Choosing a Dairy Goat Breed


| 2/10/2012 11:51:00 AM


Tags: goat, goats, dairy, milk, breeds, butterfat, Caitlyn Menne, Caitlyn Menne,

 

 Nigerian Doe 

The most frequently asked question that people ask me about goats is, "What is the difference in each breed's milk taste, and how much milk do they average." And that is always one of the hardest questions to answer, simply because there really aren't any solid answers I can give! Each individual goat is going to have its own amount of milk it's going to give, and it's going to have its own taste. Think of it like a grab bag. You never know what you're going to get.

But that sounds rather discouraging. How on earth is a body supposed to choose a goat breed if they're hesitant about each one? Over the years, I've had the privilege to own almost all the dairy breeds out there, and then try the milk from countless of other goats. Through much experience (read: trial and error as we bought goats that gave horrid tasting milk!), I've gotten to know each breed's quirks and histories, and I've come to realize that it actually is possible to give people an idea of what to expect from each breed.

So I thought I would go through the breeds here and introduce them to y'all. I would like to state again though, that each goat will vary. I know people who swear that Saanens give the best tasting milk above all other goats, and other people who wouldn't touch a Saanen with a 10 foot pole. So this post is going to have a lot of blanket statements, as I try and give you an overview of the dairy breeds. Bear with me here.

First off would be the Saanen (http://www.nationalsaanenbreeders.com/). Saanens are one of, if not THE, top producers of the dairy breeds. 2-3 gallons per day is not uncommon, although most will average 1 1/2 gallons per day. Their downside is that their butterfat is only 2% to 3%. Now, if you are used to drinking two percent milk from the grocery store, then you would probably do alright with these big gals. But if you've tasted other raw milks like Jersey cow, or Nubian or Nigerian goat milk, you might be disappointed. In plain English, it's rather bland and watery. 


dkeekoch
7/19/2017 3:44:12 PM

My experiences with Nubians and Oberhaslies is completely the reverse. My husband forbade me to get a goat because we had a friend with Nubians who was always trying to get us hooked on goat milk but her Nubians milk had the worst 'goat' taste and smell you could hardly get it to your lips. I got Obers instead and their milk was always so good. Everyone loved it and I sold a considerable amount to friends who had goats because they liked the taste better than what their milk tasted like. They were selling their goats milk and buying my Oberhasli milk. I had several Oberhasli and Oberhasli cross goats and all of them gave good milk and several of them milked through 2 or more years between breedings.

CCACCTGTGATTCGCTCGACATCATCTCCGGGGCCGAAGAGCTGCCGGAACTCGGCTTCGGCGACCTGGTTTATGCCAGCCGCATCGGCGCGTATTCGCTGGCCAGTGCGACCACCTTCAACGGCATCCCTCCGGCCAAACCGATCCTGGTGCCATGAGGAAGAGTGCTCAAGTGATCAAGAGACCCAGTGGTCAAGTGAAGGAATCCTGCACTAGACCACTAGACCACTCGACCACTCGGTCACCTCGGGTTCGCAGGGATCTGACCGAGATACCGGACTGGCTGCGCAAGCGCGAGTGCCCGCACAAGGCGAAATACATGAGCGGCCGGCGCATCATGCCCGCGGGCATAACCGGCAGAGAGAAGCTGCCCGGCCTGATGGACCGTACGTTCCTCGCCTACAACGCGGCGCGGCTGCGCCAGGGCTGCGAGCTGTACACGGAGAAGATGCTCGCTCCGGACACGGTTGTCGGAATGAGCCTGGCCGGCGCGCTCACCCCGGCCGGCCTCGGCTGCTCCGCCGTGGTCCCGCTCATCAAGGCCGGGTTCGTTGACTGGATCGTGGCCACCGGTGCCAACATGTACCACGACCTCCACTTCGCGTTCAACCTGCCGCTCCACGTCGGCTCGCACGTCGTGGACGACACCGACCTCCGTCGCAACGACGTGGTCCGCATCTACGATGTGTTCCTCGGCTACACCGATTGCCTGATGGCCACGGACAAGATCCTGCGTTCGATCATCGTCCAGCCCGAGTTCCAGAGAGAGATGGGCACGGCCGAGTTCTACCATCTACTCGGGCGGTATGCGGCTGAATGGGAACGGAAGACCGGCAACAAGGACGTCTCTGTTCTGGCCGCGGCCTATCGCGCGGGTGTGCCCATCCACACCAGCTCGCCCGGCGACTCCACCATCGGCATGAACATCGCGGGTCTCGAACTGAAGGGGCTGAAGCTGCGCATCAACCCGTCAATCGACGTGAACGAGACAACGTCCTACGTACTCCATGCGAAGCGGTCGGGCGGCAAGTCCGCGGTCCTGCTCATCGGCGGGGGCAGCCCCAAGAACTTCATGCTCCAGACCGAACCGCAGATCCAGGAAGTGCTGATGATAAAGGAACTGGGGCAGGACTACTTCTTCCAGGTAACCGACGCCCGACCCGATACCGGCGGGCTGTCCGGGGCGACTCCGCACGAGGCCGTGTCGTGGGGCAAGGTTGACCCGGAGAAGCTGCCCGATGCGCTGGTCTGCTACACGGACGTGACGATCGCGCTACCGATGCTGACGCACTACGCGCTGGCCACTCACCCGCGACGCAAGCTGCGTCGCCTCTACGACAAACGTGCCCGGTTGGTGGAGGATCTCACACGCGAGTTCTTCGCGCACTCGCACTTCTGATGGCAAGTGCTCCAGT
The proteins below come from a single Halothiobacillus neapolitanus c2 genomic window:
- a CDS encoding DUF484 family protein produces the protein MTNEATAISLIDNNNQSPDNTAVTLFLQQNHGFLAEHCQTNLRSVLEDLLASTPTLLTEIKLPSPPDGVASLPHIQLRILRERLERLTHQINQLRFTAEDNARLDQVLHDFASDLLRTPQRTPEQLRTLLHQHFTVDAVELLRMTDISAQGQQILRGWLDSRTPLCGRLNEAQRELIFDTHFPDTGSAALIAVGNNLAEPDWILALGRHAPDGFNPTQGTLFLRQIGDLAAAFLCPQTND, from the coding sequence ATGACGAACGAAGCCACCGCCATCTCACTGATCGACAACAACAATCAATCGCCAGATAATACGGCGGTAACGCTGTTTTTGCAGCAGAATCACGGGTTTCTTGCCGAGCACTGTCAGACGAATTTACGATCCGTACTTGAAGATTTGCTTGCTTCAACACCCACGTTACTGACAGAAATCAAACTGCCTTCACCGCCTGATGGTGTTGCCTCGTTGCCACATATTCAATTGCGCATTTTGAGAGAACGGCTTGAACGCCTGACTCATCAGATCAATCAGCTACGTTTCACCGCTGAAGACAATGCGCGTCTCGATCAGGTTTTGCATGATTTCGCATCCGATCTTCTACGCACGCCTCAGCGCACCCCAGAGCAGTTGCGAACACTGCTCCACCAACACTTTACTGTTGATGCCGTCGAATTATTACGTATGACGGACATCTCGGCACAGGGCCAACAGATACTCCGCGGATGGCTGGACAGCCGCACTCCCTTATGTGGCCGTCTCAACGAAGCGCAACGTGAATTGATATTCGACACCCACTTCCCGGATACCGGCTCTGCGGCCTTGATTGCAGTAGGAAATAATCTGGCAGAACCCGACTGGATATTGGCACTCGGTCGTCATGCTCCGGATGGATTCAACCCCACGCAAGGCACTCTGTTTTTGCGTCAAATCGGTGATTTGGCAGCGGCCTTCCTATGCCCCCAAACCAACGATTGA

elizabeth brown
4/21/2013 2:39:14 PM

I have a 4 yr old half nubian half alpine Doe. I just got her in the beginning of march. She is my first milk goat.. We loved her milk fir the first month. It Had the sweetest layer of cream on top the next day. For some reason the last 2-3 weeks her milk has gotten so goaty that none of us can drink it, and the cream even seems bitter now. Do you have any advice as to what may have happened? I did start mixing in a sweet feed to her pellets but that was around the 1st of april and when I noticed the change took the sweet feed away and went back to just pellets and it hasn't helped at all..... please help! Thank you!


lynne aldridge
2/18/2012 9:51:22 AM

Not yet a goat owner, and based in the UK, but must add another factor in favour of Golden Guernseys (or GG's for short). They are the best mannered breed of goat I have encountered. Even the entire males seem to have a calmer nature, though a smelly GG boy around mating time nudging you for a neck scratch may be a little demanding.


darlene taylor
2/16/2012 3:51:59 PM

Thank you for the wonderful article on Dairy Goat Breeds! We considered all the breeds before getting our first goats 9 years ago. The most important things to us was a calm, sweet temperment and sweet tasting milk. This is why we chose the Oberhasli and have never looked back! We often can "fool" our visitors with a taste of Oberhasli milk, telling them it is from the grocery store, which is the only milk they will drink.. The happy surprised look on their faces says it all when we tell them it is from our herd of Oberhasli dairy goats!


felicity macgrain
2/15/2012 4:48:05 PM

I have only raised two breeds - Nubians followed by LaManchas - and that was years ago. The LaManchas were smaller does but still produced enough milk for me to make cheese. Granted each goat has its own temperment, but as a whole the LaMancha does were calmer and less vocal than the Nubians. Occasionally I got a LaMancha kid with airplane ears and the does were all named Amelia (Earhart)! Whatever breed you select, enjoy them!




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